It allows you to take calculated risks, because you trust your own instincts. I couchsurf as a solo female traveler. Yes, I even stay with single men but I do it wisely. If I don’t feel completely comfortable with a potential host I don’t accept an invitation. And I know that if I ever did get in a bad situation I have the wherewithal to get myself out of it.
Wider Range of Interests
In my early 20’s I did a lot of crazy things. I also went a lot of amazing places & had the opportunities to meet some fascinating people. But you know what I remember most about those experiences? The drinking. Don’t get me wrong, there is nothing wrong with partying with your friends. It’s a great bonding experience and it really can help develop lifelong friendships. I mean, it’s hard not to be besties after you’ve held someone’s hair back and had a 40 minute heart-to-heart in the women’s bathroom. (I’m actually not being sarcastic here – this is genuinely how I got to know one of my best friends.)
I still drink, even a bit too much on occasion although those are becoming fewer and further between. But to me traveling isn’t just about the next party. Or which city has the best nightlife. I actually enjoy museums now. I like to hike and explore national parks. I love art exhibits and spending a day on the beach. I go see the sites but I also know that it’s not about checking off everything on the map or hopping a bus to a new city every 2 days just to say I’ve been there.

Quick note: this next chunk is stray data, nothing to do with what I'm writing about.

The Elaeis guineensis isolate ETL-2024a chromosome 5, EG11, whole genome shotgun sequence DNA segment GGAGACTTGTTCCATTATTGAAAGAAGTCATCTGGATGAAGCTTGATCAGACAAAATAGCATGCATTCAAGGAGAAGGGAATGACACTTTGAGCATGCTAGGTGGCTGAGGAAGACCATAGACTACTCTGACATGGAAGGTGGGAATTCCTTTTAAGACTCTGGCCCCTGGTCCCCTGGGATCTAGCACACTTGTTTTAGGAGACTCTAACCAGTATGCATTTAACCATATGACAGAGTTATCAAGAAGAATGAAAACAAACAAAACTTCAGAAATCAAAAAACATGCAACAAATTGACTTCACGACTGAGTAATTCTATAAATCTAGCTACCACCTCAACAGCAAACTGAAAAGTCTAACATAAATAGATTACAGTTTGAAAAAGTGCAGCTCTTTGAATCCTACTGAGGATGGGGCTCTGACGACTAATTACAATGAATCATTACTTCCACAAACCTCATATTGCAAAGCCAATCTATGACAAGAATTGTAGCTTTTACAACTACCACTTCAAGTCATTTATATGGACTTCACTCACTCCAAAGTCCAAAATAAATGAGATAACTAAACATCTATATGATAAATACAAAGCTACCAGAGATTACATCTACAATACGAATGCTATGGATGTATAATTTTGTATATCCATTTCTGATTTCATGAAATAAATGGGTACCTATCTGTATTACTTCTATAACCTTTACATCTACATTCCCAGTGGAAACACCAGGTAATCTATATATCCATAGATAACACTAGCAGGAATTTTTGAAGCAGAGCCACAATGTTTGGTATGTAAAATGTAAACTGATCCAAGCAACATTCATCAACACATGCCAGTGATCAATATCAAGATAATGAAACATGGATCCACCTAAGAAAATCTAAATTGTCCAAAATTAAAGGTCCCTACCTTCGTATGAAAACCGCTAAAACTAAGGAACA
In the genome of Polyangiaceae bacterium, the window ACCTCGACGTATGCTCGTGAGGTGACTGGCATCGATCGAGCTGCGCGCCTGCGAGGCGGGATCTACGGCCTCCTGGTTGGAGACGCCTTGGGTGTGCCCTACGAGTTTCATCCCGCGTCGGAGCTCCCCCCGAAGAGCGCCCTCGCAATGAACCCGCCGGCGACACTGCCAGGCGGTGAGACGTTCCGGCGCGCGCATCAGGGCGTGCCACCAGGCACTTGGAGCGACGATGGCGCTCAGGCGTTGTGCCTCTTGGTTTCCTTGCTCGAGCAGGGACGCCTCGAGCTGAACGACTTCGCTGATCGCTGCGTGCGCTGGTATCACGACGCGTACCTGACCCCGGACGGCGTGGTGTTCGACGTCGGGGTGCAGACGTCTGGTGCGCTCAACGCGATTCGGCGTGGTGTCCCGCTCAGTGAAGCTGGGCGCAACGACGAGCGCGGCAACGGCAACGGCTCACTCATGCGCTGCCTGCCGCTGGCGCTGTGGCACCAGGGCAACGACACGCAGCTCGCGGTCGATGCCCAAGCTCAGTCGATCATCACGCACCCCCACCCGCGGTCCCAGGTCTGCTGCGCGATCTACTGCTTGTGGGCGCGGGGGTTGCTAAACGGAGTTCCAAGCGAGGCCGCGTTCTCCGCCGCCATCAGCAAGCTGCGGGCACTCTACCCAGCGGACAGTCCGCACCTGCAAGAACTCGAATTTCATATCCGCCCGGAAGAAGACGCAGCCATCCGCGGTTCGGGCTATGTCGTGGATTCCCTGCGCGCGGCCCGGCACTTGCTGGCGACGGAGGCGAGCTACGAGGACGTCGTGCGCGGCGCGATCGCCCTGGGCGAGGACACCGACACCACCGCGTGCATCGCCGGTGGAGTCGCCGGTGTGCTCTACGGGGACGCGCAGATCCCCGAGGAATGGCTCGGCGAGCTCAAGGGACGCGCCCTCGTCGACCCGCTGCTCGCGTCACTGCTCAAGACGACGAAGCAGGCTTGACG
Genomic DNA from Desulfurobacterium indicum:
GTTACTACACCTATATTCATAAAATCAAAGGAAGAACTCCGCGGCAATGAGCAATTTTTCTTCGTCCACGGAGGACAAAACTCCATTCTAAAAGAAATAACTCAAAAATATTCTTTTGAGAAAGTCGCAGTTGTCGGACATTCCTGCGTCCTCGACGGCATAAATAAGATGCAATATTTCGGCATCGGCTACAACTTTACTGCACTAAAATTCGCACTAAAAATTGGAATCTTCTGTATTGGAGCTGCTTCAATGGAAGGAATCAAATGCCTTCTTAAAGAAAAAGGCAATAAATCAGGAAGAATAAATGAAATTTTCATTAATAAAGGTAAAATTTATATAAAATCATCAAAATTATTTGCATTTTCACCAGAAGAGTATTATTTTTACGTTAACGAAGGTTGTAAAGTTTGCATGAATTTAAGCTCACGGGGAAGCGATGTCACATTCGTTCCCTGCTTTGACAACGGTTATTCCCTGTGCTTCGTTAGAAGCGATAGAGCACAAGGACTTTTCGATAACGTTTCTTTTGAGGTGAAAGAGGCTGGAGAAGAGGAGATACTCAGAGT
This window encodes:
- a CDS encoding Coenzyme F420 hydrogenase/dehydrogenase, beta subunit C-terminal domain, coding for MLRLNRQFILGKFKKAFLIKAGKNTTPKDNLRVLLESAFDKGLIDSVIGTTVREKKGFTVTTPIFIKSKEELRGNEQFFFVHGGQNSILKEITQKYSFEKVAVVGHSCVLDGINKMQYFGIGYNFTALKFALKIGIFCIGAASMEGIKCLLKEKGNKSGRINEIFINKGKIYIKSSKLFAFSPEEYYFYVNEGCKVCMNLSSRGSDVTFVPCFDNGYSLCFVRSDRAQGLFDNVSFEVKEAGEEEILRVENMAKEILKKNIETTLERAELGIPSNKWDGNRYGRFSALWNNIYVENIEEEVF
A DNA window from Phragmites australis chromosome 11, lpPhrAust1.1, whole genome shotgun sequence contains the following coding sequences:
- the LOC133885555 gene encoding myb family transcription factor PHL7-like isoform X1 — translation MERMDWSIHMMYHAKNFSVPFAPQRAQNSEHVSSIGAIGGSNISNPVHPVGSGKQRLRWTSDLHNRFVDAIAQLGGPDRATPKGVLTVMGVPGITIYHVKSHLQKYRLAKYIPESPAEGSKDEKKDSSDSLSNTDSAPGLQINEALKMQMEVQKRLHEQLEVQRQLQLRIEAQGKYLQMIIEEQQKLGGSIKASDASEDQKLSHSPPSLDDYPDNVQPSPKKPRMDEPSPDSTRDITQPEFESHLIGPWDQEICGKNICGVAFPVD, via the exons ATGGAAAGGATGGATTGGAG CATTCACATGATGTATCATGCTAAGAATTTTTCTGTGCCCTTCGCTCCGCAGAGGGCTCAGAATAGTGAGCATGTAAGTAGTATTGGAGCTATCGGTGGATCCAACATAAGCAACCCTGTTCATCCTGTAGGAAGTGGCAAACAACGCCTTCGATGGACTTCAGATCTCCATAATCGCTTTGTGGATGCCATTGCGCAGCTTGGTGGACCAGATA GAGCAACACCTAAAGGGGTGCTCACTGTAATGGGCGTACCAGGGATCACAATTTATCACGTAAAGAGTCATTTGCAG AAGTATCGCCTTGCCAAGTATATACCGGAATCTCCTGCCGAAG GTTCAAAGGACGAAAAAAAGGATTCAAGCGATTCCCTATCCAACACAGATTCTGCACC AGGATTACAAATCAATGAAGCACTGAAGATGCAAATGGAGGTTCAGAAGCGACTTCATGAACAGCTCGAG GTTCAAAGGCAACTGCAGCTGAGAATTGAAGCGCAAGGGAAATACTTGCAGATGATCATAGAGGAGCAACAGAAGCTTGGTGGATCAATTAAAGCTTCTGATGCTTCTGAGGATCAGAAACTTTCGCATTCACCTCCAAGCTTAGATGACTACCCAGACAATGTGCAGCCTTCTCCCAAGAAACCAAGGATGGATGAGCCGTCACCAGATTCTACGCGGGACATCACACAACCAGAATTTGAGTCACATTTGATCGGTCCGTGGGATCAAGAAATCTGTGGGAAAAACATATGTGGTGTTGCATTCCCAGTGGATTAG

Now I travel to soak in a city – get a taste of the people, the culture, the history & just the general vibe.
Greater Appreciation for Every Opportunity
When you’re in your 20’s it’s easy to feel invincible. I remember being certain that I would never get old or seriously injured. I believed I had unlimited opportunities; the world was my oyster. I spent way too much time either lamenting the past or worrying about the future. I had a much harder time getting over disappointments and moving on with life, which in turn kept me from fully experiencing joy in the present.
The world is still my oyster, but in such a different way. I realize that opportunities are not infinite. I know how blessed I am to be able to experience what I do. I don’t take anything for granted anymore, and I’m much better at stopping to appreciating the exact moment that I’m in while I’m living it. (I don’t always succeed; it’s a work in progress, but oh so much easier than it used to be.)
Please note, I’m not saying that travel isn’t amazing in your 20’s or any other stage of your life.
I’m not making comparisons here, or saying that these statements apply to every single person. I have met younger travelers who don’t fit the typical backpacker mold and older travelers who still don’t get it.
For most people, travel is a different experience in your 30’s. All of these ‘Things to do Before You’re 30’ lists can suck it. Why has 30 become this magic number before which all good things in life happen? That stupid imaginary benchmark that we set for ourselves.
Those of you in your 20’s, don’t fear the big 3-0. Trust me. You will change, life will change, but it keeps right on going. And it gets even better. Keep right on traveling, finding new adventures, and loving every minute of it.
Your life does not end at 30. It’s just beginning.